Luckily, I’m not British. If I were asked to vote on whether England should stay or not in the European Union, I’d answer “Sure, but give me a couple of years so I can earn a master on international relations; then, you’ll have my opinion.”
It’s not fake Socratic modesty like “I know that I know nothing (but I’m much clever than you).” It’s a sincere felling of overwhelming smallness before reality.
A matter like Brexit, with all its political complexity and technical implications, is much beyond my capacity of analysis. I don’t dare make a prognostic on what would be the best option. Of course, I have some opinions, but I wouldn’t bet the future of a country on a low-level prior.
I’m in Brazil now for a couple of weeks. I found the country immersed in a horrible political and economic crisis. This week, the new government approved in the parliament a constitutional amendment limiting the public expenses for the next two decades, aiming at controlling the public deficit.
I was amazed to find out that, around me, everyone had an opinion about this awfully technical issue. Lost between friends in favor and against the amendment, I felt quite dumb. Again, I have no idea whether it is the right thing to do or not. These are deep waters much beyond my education.
Being a responsible citizen in a democracy, I’m supposed at least to vote on several issues affecting civil life. It’s good that it works like that. I don’t think the world would be any better if a cast of wise men made decisions for me. History shows that in no time, they would start to make decisions for themselves.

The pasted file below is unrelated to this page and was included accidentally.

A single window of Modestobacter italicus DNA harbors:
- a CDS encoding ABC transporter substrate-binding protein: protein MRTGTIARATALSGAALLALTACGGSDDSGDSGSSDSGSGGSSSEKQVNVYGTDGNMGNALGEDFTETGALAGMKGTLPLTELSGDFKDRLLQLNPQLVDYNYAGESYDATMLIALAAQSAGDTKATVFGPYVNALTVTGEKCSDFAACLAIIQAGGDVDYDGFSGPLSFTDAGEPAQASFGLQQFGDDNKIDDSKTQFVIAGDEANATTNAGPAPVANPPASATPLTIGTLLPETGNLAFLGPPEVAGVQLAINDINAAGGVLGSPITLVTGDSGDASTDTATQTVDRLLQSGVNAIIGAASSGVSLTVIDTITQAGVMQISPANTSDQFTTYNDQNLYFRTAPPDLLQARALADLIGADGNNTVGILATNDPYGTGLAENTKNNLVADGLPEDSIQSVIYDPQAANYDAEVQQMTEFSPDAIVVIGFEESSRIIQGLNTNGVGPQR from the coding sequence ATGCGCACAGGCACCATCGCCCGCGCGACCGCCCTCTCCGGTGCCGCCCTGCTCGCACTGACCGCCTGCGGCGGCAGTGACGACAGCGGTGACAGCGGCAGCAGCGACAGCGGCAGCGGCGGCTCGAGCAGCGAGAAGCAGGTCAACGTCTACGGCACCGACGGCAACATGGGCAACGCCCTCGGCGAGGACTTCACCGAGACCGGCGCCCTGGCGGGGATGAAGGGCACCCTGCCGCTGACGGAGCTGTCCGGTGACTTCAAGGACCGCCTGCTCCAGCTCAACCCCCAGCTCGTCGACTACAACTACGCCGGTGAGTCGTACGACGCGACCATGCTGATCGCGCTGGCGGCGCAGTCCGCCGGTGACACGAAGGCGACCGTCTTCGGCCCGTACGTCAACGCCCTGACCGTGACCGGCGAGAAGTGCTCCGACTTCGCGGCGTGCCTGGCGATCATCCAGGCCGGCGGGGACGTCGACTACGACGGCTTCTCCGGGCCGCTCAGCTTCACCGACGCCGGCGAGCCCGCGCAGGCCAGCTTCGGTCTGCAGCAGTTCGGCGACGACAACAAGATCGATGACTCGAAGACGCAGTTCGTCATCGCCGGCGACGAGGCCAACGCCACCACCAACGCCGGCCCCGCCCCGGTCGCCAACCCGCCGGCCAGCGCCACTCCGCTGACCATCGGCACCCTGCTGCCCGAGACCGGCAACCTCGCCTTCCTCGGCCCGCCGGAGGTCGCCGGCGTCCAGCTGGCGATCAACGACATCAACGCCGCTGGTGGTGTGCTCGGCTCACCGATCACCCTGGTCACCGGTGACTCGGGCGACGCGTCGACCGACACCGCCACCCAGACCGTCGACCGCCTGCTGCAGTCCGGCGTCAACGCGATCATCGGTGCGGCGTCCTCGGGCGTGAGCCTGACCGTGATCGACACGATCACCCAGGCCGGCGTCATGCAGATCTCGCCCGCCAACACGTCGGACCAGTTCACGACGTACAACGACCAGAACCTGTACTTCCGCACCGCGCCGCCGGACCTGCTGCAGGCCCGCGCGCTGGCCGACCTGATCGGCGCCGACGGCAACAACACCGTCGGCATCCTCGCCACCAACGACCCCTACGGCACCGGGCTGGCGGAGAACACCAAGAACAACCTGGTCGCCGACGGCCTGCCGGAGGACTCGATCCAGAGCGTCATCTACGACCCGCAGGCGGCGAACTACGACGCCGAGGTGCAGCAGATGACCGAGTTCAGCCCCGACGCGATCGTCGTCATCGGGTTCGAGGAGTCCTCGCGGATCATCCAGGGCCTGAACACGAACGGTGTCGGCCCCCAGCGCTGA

Even worse, looking closely, wise men aren’t even so good with their predictions. As Philip Tetlock made famous, predictions in social sciences aren’t better than flipping a coin.
At the same time that I’m happy to play in the democracy game, I’m pretty sure that I’m not competent to opine on most of public issues I’m called for. And since I guess I’m no dumber than the average person, this also means that my fellow people aren’t competent either.
Much on the contrary, even when things are water clear, people may choose to dive into the mud. Just check the current dispute for the US presidency: an exceptionally good candidate against an obvious crook (guess who is who), and they are basically tied!
Do you know another thing I don’t know? I don’t have the slightest clue on how to deal with such a paradox.
It’s funny, but all this complexity doesn’t seem to raise many eyebrows. Two minutes on Facebook, and I’m drowning among people who know. They just know, with all the power from an intransitive verb. They are all so sure. Sure about politics, about religion, about economy.
I deeply miss people who don’t know. People who, when asked about something, just answer: “I’m not sure. I have to think about it.”
I’m not making an eulogy of ignorance. Far from that. I’m a scientist, whose curiosity and wish of knowing more and more aren’t limited to my little professional pond.
But, maybe exactly for being a scientist, I expect rigor. It wouldn’t cost much to follow few basic heuristic rules to guarantee that we don’t contribute to the flood of bullshit where we swim. Simple things like:
- Avoid being partisan.
- Check all available empirical data.
- Think statistically.
- If you see a simple solution for a hard problem, be sure it’s wrong.
- Think twice before sharing your opinion.
If by some miracle people just started to follow such rules, do you know what would happen? Silence. A beautiful, comforting silence would suddenly embrace us.
I don’t have much hopes that silence will come. But I’m sure that the poor in spirit like me are somewhere. Maybe they are hidden, shy of their ignorance; maybe they are just quiet, studying.
In any case, I hope this post will let them know they aren’t alone; that they can speak up: “Sorry, I just don’t know.”